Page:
New ideas

On rhetoric in scientific writing

Scientific papers are infamous for being dry and technical. There are good reasons for that. A scientific paper is supposed to convince the reader of its conclusions on the objective basis of the evidence it presents. What matters, or what is supposed to matter, is...

Where are the wholehearted defenders of the IDH zombies?

One thing I've been struck by, in the responses to my repeated attacks on the zombie ideas that comprise the core of the intermediate disturbance hypothesis, is that nobody's come forward with a full-on defense of those ideas--direct counterarguments to any of my...

Carnival of Evolution #41 now up

The latest Carnival of Evolution, a compilation of links to all sorts of evolution-related blogging goodness, is now up at The Mermaid's Tale . If you feel overwhelmed by all the interesting stuff out there that you could be reading, the Carnival is a nice filter--it's...

Zombie ideas in ecology: the unimodal diversity-productivity relationship

Various people have been begging me to do a post on the humped diversity-productivity relationship as a zombie idea--a widely-believed idea that should be dead, but isn't. And since my motto in blogging is "Give the people what they want!"*, here it is! Grime (1973...

Thoughts on NutNet

Nice write-up in Science this week on NutNet ("Nutrient Network"), a huge (68 sites, 12 countries, 6 continents) experiment looking at the effects of nutrient enrichment and mammalian herbivore removal on grassland communities. This ongoing experiment was started six...

More resources on Bayesian vs. frequentist statistics

Deborah Mayo and colleagues have just edited a special issue of Rationality, Markets, and Morals featuring the latest thinking on philosophy of statistics and its links to statistical practice. It's open access and highly recommended (not all the articles are posted...

Frequentist vs. Bayesian statistics: resources to help you choose (UPDATED)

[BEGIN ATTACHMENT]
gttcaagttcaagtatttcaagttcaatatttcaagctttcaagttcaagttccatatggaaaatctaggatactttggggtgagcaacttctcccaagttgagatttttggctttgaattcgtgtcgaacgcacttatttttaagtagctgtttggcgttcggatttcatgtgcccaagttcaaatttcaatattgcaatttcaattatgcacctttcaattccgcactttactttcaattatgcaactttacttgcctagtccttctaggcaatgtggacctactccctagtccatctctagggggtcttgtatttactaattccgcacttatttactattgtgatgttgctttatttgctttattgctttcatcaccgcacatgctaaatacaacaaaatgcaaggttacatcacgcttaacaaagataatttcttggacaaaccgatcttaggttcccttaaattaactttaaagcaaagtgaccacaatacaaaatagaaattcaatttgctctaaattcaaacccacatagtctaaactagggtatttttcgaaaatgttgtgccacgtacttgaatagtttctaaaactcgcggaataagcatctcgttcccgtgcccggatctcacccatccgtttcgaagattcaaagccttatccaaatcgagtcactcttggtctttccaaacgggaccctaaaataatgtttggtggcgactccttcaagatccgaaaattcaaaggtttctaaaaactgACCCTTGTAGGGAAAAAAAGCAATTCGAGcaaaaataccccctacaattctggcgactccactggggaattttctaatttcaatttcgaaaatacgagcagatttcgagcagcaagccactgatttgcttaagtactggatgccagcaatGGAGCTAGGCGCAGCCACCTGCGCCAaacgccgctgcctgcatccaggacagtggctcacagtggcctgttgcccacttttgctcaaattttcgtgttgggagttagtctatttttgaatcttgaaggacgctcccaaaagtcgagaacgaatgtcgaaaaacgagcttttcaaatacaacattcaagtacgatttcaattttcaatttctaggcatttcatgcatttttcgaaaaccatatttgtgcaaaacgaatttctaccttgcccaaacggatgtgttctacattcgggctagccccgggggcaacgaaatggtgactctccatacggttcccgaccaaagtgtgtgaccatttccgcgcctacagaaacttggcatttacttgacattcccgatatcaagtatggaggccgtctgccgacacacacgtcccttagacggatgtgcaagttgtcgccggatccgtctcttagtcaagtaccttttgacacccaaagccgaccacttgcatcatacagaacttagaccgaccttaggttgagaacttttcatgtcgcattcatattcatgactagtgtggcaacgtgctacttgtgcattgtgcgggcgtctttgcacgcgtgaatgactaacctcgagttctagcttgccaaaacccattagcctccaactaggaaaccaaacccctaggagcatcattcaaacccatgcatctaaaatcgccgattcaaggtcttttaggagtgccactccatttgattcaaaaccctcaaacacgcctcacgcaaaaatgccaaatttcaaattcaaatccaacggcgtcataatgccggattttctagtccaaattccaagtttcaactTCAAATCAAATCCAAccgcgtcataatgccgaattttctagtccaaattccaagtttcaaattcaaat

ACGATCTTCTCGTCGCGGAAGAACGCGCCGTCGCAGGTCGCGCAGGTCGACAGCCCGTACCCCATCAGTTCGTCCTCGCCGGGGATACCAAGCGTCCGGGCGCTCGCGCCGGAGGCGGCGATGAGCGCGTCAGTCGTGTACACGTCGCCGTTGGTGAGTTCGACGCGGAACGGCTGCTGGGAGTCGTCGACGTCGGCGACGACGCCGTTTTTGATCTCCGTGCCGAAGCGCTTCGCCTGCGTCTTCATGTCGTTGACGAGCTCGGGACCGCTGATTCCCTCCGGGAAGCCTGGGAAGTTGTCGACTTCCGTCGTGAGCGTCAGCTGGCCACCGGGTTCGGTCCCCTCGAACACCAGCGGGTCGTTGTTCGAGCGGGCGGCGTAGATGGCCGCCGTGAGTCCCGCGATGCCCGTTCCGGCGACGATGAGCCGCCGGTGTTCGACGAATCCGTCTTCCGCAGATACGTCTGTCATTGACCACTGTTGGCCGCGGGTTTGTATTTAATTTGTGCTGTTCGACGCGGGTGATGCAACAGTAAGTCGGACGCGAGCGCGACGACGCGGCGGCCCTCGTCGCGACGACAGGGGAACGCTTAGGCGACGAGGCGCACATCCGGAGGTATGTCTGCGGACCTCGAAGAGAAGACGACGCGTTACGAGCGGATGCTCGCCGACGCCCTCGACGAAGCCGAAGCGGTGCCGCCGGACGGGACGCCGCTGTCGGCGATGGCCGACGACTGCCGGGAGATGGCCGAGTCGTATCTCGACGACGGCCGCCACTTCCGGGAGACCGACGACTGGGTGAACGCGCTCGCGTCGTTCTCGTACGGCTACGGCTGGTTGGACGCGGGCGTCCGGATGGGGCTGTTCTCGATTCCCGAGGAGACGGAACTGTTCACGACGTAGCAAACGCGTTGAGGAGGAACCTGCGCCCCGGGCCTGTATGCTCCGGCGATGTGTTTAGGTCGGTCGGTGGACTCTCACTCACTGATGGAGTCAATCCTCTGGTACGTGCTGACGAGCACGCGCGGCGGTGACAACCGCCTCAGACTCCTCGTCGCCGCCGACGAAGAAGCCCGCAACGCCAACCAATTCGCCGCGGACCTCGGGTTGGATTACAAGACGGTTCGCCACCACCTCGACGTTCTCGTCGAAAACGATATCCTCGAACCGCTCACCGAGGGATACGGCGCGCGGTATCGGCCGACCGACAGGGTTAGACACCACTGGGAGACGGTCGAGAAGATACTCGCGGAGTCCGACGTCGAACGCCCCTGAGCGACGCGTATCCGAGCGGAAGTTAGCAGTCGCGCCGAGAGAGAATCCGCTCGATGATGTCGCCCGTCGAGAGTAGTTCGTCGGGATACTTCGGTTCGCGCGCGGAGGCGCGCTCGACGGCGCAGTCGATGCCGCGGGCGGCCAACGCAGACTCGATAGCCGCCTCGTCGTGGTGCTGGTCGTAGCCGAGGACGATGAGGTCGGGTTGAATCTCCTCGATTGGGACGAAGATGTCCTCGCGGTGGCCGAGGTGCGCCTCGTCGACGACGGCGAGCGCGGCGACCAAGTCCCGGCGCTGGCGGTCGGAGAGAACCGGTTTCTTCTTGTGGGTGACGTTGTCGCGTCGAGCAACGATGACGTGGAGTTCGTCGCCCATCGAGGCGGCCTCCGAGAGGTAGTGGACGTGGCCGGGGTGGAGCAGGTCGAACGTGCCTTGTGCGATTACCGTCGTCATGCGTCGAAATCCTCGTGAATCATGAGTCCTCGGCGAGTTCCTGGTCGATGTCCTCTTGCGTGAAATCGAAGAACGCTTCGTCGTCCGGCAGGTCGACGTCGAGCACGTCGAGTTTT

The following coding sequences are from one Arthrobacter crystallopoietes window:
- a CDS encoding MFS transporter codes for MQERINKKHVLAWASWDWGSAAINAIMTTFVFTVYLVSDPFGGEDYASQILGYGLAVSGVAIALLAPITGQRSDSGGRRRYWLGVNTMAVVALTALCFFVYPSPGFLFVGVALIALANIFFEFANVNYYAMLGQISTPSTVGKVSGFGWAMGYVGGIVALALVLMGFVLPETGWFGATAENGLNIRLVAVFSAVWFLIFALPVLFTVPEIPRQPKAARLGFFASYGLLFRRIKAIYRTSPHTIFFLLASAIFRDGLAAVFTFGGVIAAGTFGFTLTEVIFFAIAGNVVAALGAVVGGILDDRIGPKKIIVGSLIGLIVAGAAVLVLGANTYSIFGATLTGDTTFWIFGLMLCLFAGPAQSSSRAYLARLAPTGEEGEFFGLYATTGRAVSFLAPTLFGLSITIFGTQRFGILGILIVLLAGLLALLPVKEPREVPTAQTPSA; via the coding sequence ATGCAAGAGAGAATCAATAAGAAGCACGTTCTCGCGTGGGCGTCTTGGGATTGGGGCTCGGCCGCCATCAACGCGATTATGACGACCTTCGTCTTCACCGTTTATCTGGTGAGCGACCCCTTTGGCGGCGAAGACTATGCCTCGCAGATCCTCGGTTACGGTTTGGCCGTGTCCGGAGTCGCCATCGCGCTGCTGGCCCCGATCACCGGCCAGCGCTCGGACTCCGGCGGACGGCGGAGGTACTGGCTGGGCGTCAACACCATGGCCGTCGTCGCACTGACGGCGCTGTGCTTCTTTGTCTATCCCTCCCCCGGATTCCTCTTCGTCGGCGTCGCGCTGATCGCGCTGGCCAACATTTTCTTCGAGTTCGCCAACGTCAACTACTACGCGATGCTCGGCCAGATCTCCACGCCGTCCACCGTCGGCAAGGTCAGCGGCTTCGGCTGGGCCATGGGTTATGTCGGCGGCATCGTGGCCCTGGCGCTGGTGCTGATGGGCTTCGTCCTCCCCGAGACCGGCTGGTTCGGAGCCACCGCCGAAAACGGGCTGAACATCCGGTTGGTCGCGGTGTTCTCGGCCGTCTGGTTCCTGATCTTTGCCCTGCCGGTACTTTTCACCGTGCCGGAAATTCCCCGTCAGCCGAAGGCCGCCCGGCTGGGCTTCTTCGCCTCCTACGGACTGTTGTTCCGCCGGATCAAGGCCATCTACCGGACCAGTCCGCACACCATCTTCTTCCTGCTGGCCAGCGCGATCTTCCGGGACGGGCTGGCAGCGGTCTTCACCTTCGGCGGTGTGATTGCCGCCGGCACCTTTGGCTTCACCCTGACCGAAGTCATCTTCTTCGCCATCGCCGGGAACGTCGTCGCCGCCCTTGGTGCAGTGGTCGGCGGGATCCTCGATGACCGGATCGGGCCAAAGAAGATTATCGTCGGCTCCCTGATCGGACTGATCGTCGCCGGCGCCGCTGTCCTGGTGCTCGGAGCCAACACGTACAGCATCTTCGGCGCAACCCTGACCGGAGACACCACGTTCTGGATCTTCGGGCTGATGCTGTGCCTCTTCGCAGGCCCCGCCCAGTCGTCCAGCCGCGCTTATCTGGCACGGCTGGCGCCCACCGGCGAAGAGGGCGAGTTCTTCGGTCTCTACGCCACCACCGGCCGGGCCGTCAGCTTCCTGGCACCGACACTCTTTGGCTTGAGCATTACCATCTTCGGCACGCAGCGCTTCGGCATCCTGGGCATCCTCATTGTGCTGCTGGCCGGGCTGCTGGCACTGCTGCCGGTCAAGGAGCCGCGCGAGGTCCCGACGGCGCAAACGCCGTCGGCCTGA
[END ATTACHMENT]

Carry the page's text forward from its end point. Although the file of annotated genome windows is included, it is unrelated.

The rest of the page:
There are two dominant approaches to statistics. Here, I explain why you need to choose one or the other, and link to resources to help you make your choice. Most ecologists use the frequentist approach. This approach focuses on P(D|H), the probability of the data,...

More reasons (and various ways) to fund people, not projects

Writing in Nature , John Ioannidis shows that I'm not the only one who believes it's time to rethink how most granting agencies fund science . And if you claim that we shouldn't even bother talking about this because too many other things depend on the current system,...

Why I don't care what the biggest question in ecology is

Another tidbit from my interview with Sarcozona that got left on the cutting room floor. She asked me what I think is the biggest or most important question in ecology (something like that, anyway). I said that I don't think that way. I think there are lots of...

Questions about "Big Data" in ecology

Thanks to the influence of NCEAS, the internet, advances in computer hardware and software, advances in gene sequencing, the advent of NEON , and probably other factors I'm forgetting, ecology is entering the era of "Big Data". But we're far from the only field that's...

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